As we moved forward, we picked a little used room in the house and emptied it out.  It became our “sorting room” where we began to put things we knew we didn’t intend on keeping.  We also cleared a wall in the garage for stuff we didn’t want in the house, but intended to get rid of.  We worked through each room of the house, moving items into the sorting room, more or less putting them into boxes with similar things.  That room got surprisingly full.  One key to this process is, I think, at first, if you don’t know what to do with an item, just leave it and move to something you do know you don’t want.  That stops you from getting constantly sidetracked.  It’s kind of interesting, but as the house began to empty, some things that froze us in our tracks were much easier to deal with when they were all that was left in a closet or room.

We also invited family to put their claim on items they wanted.  Those items stayed in place, but we knew they were spoken for.

As we got to a more serious level, we began to put larger items on Craigslist.  I also created a custom group of local friends on Facebook and posted those items there.  Being in a metro area probably helped, but a lot of stuff went out the door.  Usually, items sold for about half what they would have cost new.  We were much more interested in downsizing than we were in making money.  Our bicycles, couches, and dinette made some people quite happy.  Selling them made us happy too.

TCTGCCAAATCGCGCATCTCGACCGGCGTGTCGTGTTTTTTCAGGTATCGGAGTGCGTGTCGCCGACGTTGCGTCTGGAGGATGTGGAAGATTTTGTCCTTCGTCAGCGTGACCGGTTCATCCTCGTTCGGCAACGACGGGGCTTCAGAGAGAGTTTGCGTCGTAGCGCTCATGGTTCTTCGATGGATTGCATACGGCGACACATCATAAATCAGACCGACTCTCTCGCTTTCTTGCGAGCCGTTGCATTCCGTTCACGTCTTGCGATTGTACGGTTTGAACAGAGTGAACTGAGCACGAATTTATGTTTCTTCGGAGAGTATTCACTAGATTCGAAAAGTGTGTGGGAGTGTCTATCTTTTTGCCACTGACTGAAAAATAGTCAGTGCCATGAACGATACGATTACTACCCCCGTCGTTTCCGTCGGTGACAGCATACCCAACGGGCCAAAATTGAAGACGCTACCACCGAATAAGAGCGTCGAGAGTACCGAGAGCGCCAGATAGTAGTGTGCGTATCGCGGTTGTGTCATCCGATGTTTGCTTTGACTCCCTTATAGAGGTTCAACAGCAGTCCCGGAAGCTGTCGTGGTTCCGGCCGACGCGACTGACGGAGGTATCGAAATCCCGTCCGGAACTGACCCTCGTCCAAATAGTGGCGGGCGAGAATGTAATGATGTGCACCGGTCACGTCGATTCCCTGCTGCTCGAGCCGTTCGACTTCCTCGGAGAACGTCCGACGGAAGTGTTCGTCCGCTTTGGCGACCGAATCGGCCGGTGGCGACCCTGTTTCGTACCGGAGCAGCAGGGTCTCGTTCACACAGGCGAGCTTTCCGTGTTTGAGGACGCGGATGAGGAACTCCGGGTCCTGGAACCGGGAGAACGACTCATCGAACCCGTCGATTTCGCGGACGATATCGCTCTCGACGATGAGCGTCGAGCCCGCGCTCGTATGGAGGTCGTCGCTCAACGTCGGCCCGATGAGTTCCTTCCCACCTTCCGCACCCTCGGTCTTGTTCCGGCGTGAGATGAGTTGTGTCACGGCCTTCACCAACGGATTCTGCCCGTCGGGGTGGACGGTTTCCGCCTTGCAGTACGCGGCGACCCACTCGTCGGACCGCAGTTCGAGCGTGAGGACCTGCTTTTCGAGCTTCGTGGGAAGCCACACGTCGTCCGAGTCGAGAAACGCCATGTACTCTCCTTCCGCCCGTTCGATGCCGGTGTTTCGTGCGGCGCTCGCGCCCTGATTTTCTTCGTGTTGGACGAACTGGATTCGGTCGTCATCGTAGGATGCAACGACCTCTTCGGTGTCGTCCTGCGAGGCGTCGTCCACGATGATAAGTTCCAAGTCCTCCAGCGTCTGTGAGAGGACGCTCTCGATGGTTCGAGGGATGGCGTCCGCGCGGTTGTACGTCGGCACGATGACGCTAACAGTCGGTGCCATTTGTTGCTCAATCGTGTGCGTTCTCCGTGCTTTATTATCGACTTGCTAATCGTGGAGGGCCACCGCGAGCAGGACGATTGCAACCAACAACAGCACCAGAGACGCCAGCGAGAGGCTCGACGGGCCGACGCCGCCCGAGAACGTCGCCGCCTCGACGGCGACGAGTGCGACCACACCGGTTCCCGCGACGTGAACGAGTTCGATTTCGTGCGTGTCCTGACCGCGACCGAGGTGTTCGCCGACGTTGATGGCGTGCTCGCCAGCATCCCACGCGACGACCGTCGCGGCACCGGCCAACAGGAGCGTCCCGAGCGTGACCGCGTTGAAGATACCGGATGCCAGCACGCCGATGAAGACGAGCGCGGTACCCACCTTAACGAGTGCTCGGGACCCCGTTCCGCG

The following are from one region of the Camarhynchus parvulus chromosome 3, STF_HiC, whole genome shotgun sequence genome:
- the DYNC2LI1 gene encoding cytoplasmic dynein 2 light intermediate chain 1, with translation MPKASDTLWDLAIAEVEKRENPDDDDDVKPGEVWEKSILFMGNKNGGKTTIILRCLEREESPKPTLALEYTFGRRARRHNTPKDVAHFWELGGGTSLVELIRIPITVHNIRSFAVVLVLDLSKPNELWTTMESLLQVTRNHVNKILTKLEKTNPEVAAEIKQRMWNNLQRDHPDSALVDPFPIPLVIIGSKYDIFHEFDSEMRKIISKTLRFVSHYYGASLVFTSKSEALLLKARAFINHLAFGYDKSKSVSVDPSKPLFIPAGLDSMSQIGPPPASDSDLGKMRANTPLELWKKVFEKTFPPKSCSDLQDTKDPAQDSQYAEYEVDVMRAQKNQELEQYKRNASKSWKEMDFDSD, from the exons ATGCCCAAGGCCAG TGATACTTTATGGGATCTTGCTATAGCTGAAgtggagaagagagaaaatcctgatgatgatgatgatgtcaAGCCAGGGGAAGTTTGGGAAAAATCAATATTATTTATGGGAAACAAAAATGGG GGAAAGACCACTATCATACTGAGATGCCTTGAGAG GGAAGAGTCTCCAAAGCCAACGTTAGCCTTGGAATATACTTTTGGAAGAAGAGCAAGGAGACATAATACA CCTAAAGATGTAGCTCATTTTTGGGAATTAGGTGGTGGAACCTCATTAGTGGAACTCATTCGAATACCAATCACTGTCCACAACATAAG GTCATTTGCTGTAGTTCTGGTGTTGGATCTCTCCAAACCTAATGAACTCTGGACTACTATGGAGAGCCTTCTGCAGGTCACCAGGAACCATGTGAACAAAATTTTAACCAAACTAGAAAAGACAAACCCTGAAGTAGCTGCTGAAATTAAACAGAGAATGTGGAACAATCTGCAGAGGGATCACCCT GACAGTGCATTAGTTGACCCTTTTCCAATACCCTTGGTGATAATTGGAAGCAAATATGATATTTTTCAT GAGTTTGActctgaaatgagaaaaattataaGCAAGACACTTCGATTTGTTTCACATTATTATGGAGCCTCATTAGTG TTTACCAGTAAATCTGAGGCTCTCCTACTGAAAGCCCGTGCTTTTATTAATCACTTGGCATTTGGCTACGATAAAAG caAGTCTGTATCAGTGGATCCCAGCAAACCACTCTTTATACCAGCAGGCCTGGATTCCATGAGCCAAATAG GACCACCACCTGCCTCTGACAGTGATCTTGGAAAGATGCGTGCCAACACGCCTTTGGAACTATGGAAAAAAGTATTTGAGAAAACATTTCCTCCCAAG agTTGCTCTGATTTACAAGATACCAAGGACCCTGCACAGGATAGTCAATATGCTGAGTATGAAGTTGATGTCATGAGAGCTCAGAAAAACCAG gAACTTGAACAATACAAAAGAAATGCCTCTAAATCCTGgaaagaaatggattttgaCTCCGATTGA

At that point we took another room, now empty, and made it our “holding room.”  Items we knew we were going to keep (plus those promised to family) were moved into that room.  The house was starting to feel pretty empty.

It was now time for the big garage sale.  All the items in the “sorting room” were priced at yard sale prices and we staged everything for the sale.  A LOT of stuff walked out the door over those two days.  We concluded the sale by loading all that was left and heading for Goodwill.

Family was given a deadline for getting their stuff, a few items (winter clothes, photo albums, and the like) went to a family member’s attic. We moved into the 5th wheel and our new, less-cluttered-with-belongings life began.

Planner or freelancer?